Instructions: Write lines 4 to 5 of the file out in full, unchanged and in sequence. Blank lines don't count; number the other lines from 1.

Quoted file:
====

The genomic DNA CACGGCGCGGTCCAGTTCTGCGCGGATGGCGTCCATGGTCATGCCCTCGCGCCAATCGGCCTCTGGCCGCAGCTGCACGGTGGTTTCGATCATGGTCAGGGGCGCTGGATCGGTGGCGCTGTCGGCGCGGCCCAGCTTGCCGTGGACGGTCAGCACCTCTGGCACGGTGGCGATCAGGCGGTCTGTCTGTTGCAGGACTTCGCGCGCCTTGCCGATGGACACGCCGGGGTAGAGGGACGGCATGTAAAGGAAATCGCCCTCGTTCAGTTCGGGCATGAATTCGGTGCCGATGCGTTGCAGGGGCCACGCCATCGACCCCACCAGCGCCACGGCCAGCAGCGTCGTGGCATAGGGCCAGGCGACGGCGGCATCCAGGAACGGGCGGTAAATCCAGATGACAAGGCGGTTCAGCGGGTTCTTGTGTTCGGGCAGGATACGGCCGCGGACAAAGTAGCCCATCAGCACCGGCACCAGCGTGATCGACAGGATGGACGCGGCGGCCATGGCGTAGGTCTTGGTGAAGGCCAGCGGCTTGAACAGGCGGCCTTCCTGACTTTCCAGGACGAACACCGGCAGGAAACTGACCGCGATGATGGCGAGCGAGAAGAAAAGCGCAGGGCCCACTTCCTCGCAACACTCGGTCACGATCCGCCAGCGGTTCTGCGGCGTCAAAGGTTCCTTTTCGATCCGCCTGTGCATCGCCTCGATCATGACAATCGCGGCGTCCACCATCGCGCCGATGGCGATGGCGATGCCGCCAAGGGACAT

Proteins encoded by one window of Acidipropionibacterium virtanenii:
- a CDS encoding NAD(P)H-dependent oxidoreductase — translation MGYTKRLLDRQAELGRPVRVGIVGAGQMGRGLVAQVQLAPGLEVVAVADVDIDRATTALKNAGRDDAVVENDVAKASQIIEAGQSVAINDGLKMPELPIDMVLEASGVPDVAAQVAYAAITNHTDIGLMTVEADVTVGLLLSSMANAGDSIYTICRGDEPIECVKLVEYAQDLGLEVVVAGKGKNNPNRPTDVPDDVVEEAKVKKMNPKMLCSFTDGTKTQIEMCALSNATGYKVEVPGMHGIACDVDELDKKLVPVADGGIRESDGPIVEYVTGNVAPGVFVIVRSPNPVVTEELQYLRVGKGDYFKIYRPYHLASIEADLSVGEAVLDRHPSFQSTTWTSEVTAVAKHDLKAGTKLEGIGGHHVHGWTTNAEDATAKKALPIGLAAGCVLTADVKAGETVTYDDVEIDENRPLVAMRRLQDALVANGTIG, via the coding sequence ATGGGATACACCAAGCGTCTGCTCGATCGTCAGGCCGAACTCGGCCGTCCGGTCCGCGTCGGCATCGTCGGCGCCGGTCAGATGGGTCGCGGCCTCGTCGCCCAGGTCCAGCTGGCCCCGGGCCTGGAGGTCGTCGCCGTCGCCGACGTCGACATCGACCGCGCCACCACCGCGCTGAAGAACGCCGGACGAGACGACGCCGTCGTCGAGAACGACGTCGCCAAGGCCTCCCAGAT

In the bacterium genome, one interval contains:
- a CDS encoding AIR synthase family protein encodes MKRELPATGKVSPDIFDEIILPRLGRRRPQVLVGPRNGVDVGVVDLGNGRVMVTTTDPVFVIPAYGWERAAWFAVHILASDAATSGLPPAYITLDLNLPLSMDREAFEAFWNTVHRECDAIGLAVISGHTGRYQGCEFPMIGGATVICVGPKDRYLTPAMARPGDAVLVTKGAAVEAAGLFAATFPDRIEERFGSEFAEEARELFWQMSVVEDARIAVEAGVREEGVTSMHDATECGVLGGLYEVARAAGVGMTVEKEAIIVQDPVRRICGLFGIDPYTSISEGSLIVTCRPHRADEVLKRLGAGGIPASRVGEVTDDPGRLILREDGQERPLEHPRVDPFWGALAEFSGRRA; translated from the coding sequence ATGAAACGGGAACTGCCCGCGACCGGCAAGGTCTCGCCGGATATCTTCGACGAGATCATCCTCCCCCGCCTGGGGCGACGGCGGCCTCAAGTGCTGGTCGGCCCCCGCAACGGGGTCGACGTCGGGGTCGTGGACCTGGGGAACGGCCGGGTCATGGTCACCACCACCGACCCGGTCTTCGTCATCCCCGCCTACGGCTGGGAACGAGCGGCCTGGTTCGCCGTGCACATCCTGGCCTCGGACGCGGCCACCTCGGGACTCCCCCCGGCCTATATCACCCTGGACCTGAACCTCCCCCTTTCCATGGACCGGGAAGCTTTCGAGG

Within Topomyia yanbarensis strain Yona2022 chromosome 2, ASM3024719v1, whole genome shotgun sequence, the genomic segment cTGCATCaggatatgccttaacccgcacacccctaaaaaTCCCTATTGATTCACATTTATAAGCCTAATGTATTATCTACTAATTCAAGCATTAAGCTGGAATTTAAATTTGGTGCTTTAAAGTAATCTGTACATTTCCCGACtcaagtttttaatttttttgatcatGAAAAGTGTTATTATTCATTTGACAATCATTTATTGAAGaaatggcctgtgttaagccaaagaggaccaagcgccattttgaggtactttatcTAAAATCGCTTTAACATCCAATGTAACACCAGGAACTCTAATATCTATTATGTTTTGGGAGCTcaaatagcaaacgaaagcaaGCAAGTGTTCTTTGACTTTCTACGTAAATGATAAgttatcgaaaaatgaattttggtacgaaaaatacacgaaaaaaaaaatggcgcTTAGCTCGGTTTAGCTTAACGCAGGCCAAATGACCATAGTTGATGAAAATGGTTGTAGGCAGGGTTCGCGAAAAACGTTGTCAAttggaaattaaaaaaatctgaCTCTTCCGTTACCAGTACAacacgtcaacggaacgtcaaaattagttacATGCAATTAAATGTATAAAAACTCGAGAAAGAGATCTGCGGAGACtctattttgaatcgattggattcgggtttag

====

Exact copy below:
In the bacterium genome, one interval contains:
- a CDS encoding AIR synthase family protein encodes MKRELPATGKVSPDIFDEIILPRLGRRRPQVLVGPRNGVDVGVVDLGNGRVMVTTTDPVFVIPAYGWERAAWFAVHILASDAATSGLPPAYITLDLNLPLSMDREAFEAFWNTVHRECDAIGLAVISGHTGRYQGCEFPMIGGATVICVGPKDRYLTPAMARPGDAVLVTKGAAVEAAGLFAATFPDRIEERFGSEFAEEARELFWQMSVVEDARIAVEAGVREEGVTSMHDATECGVLGGLYEVARAAGVGMTVEKEAIIVQDPVRRICGLFGIDPYTSISEGSLIVTCRPHRADEVLKRLGAGGIPASRVGEVTDDPGRLILREDGQERPLEHPRVDPFWGALAEFSGRRA; translated from the coding sequence ATGAAACGGGAACTGCCCGCGACCGGCAAGGTCTCGCCGGATATCTTCGACGAGATCATCCTCCCCCGCCTGGGGCGACGGCGGCCTCAAGTGCTGGTCGGCCCCCGCAACGGGGTCGACGTCGGGGTCGTGGACCTGGGGAACGGCCGGGTCATGGTCACCACCACCGACCCGGTCTTCGTCATCCCCGCCTACGGCTGGGAACGAGCGGCCTGGTTCGCCGTGCACATCCTGGCCTCGGACGCGGCCACCTCGGGACTCCCCCCGGCCTATATCACCCTGGACCTGAACCTCCCCCTTTCCATGGACCGGGAAGCTTTCGAGG